Last edited 27jan16

Minal Summary of the Logic Lesson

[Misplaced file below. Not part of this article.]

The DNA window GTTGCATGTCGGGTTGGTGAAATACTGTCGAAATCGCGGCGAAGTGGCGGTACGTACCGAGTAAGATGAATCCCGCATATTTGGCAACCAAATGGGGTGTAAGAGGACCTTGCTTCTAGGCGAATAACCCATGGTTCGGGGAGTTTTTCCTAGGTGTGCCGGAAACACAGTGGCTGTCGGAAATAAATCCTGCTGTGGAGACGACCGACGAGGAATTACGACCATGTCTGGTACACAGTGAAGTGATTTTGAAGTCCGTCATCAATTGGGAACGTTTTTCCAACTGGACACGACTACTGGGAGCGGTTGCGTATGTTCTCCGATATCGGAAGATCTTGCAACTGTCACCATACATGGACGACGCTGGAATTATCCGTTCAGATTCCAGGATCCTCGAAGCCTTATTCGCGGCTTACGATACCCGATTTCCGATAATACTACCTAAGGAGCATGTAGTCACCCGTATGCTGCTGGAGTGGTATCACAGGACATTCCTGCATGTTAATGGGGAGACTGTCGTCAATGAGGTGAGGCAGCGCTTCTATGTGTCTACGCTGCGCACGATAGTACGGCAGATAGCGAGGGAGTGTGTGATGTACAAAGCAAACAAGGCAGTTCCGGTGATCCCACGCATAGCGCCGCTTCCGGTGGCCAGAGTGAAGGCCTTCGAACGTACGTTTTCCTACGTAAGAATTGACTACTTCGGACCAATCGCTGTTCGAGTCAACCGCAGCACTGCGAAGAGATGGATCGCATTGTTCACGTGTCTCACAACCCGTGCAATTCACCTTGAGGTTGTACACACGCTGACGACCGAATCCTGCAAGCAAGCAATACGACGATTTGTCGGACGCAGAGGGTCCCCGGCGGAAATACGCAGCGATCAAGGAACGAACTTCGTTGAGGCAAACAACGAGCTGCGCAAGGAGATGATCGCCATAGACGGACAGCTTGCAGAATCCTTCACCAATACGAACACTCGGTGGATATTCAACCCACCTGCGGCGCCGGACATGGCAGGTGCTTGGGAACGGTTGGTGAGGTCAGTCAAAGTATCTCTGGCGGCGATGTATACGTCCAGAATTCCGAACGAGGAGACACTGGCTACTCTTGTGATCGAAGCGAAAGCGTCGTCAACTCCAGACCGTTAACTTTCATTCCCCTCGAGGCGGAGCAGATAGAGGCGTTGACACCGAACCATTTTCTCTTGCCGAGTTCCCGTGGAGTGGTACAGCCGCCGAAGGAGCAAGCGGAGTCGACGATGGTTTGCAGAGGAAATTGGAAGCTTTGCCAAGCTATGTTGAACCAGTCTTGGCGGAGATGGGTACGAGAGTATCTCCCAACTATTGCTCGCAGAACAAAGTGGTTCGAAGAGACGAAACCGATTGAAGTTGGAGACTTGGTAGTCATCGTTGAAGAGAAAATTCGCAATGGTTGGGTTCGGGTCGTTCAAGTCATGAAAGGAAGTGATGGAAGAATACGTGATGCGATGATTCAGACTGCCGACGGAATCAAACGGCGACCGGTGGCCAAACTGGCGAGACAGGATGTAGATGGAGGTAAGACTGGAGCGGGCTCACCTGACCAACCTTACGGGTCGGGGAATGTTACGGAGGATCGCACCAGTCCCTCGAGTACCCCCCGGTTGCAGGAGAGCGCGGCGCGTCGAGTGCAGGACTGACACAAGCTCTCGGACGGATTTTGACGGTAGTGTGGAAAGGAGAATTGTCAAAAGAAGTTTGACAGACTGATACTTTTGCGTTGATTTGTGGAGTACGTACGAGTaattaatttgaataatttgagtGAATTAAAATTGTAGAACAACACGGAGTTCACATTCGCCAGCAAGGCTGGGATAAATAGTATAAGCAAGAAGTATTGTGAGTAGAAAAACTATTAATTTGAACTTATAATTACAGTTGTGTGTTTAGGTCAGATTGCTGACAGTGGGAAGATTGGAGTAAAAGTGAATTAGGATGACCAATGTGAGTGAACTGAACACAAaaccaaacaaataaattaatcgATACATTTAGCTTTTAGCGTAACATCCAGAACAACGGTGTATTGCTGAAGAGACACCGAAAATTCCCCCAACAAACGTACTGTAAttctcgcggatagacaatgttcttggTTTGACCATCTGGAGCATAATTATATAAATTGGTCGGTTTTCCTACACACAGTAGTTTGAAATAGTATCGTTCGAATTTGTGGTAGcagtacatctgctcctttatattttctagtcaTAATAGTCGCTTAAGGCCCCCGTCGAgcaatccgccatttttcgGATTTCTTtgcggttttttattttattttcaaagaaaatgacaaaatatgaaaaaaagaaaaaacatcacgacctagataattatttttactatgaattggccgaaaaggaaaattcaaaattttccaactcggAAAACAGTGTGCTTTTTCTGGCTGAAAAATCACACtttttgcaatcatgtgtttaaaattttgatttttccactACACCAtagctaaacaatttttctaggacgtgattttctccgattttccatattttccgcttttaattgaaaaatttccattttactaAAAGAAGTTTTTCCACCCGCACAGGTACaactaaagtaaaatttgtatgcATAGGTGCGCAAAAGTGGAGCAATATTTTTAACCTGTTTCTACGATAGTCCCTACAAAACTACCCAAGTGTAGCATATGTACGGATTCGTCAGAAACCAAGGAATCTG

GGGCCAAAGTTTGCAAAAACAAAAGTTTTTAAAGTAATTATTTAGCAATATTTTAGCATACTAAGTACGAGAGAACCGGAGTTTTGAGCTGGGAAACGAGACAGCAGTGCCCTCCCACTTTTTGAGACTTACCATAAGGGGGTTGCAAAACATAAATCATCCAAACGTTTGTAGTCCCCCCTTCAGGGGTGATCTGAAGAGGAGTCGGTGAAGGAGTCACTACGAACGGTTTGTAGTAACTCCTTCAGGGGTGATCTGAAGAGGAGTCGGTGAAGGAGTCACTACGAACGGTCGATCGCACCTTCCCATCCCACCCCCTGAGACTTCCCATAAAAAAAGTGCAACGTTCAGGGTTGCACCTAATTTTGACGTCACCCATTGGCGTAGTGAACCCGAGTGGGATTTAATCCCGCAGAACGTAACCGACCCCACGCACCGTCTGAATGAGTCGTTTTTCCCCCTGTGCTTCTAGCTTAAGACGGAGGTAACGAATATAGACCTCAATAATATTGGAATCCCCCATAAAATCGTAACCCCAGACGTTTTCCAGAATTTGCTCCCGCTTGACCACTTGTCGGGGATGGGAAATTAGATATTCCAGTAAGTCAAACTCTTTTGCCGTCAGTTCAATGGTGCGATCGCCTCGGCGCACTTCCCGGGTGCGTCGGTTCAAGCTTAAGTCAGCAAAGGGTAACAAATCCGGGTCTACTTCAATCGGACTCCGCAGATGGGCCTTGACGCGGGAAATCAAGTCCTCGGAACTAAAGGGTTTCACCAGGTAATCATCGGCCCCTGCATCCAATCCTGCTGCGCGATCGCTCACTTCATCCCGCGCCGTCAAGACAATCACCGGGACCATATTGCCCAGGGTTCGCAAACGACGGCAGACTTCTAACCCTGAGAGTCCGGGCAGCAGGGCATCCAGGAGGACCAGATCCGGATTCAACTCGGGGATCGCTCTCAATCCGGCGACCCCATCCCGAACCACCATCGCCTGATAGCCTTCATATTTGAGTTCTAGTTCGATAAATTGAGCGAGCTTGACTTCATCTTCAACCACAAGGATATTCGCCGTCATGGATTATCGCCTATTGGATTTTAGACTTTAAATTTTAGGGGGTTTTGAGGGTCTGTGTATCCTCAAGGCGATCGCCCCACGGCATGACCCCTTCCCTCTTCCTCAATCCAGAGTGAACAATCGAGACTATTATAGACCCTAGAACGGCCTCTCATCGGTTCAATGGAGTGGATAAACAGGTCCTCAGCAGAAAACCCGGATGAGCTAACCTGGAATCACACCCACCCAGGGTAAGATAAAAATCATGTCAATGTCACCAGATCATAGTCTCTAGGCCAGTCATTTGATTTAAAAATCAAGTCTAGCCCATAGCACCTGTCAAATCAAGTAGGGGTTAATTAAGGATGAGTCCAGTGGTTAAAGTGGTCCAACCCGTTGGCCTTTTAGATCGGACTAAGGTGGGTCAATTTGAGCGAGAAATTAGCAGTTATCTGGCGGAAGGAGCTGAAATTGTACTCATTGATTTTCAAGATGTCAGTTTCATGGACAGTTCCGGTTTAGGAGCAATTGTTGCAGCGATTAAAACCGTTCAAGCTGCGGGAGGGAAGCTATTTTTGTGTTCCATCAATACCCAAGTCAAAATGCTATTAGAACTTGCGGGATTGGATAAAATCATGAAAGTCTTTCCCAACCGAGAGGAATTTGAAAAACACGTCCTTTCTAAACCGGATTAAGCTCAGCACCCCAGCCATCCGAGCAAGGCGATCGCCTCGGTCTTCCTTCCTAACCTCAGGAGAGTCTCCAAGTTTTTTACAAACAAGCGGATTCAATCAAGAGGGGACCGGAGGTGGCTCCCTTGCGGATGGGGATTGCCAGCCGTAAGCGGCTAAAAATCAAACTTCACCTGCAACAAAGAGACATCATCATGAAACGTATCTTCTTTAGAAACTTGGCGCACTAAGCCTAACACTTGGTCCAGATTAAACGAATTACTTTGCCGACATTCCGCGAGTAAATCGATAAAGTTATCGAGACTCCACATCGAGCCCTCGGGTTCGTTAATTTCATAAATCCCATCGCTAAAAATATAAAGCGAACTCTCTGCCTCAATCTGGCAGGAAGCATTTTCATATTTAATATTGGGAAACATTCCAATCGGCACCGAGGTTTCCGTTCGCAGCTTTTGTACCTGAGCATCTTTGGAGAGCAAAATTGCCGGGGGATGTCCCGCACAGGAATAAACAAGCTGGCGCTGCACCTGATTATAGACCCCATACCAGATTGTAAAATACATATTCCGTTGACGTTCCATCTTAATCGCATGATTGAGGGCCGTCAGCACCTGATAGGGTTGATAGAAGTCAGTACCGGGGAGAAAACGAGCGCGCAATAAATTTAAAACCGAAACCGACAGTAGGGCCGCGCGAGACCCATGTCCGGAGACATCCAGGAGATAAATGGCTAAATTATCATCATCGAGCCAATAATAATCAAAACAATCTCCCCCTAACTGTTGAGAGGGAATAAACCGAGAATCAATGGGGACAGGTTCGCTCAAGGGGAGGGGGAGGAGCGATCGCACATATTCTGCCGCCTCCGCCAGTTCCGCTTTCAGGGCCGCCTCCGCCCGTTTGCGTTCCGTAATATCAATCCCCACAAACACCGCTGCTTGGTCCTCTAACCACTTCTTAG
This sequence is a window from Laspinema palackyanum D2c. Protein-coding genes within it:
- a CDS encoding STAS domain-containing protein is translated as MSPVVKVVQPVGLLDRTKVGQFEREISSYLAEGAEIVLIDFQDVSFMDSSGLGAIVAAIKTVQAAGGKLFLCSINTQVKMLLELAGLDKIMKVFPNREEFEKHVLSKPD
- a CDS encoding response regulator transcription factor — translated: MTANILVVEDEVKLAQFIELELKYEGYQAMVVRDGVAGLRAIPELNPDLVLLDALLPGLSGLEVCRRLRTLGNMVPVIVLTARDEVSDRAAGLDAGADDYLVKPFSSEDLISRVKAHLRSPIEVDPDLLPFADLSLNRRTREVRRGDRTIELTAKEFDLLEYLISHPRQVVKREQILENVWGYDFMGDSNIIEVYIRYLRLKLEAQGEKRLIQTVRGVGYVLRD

\begin{document} \maketitle This page is the shortest possible summary the lesson on Logic. It does not substitute for your studying the other two lessons Commentary on Chapter 2 of D'Angel-West Text and Truth Tables, or from doing the filecard questions to test your comprehension of this material. There are three basic concepts in the lesson: \begin{itemize} \item Proposition and the Propositional Calculus. \item Sets and Boolean Algebra of Sets. \item Quantifiers and the Predicate Calcuus. \end{itemize} and how they are related to each other. In addition, here to may learn or review what you need to know about the mathematical notation involved. A sentence is a linguistic phrase with a subject and a predicate. But a proposition is a sentence that has a truth value, written 1 for "true" and 0 for "false". A sentence is not a proposition if it is not possible to determine its truth value, either for you or anybody. Russel's example The king of France is bald is not a proposition, because there is no king of France at the present time. The propositional calculus is about putting using propositions and connectivs to make new propositions. A truth table for a connective is a function whose output is the truth value based on the truth value(s) of the input propositions. For example $A \wedge B$ and $\neg A$. Truth values can also be used in verifying equivalences. For example \begin{eqnarray*} \mbox{To show} \neg(A \wedge B) & \sim & \neg A \vee \neg B \\ \mbox{if} A=0 \mbox{then} \neg(0 \wedge B) & ? & \neg 0 \vee \neg B \\ \neg(0) &? & 1 \vee \neg B \\ 1 &= & 1 \\ \mbox{if} A=1 \mbox{then} \neg(1 \wedge B) & ? & \neg 1 \vee \neg B \\ \neg B &? & \neg 1 \vee \neg B \\ \neg B &= & \neg B \\ \end{eqnarray*} A mathematical set differs from just a collection of objects in that there is a criterion which determines whether something is a an element of the set or not. We write this proposition as $x\in A$, which is true if $x$ is an element of $A$ and otherwise it is false, $x \notin A$. For example, the tautology $A = \{ x | x \in A\}$ is a true proposition because any object $x \in A$ if and only if the criterion $x \in A$ is true. However, despite millennia of efforts by philosophers, the totality of good persons is not a set because it is not possible to determine that a particular person is good person. A better example of a non-set is Russel's Paradox . Let us define a set to be ordinary if it is not a member of itself, $A\notin A$. If it is a member of itself, $A\in A$, we call it extraordinary. For example, "the set of things that can be described in fewer than twenty words" is extraordinary. A logical problem arises with the set of all ordinary sets, $R=\{ X | X \notin X\}$. Is it ordinary or extraordinary? If $R \notin R$ (it is not ordinary), then it should be an element of $R$, $R\in R$, which contradicts the assumption. But if $R \in R$ (it extraordinary) then it is excluded from $R$, again a contradiction. Even though there is a perfectly good criterion for being in the collection of all ordinary sets, after all $R\in R$ is either true or false, it should not be considered a set. But have no fear. Russel's paradox does not apply to MA347 because we shall never consider such comprehensive collections. We mainly consider sets of numbers which are immune. An example of this is complement of a set, written and defined by $\overline A = \{ x | x \notin A \} $. Two sets are the same provided they have the same membership. For example \begin{eqnarray*} \mbox{To show} \overline{A\cupB}& =& \overline{A} \cap \overline{B} \\ \mbox{First show that }LHS & \subset& RHS \\ x \in LHS &\Rightarrow& x \notin A \cup B \\ &\Rightarrow& x \notin A \wedge x \notin B \\ &\Rightarrow& x \in \neg A \wedge x \in \neg B \\ \mbox{Then show that }RHS & \subset LHS \\ \end{eqnarray*} We leave it to you to complete this proof to let you know you have understood. If not, study the lesson again. (The third item, predicate calulus, is not summarized here yet.) \end{document}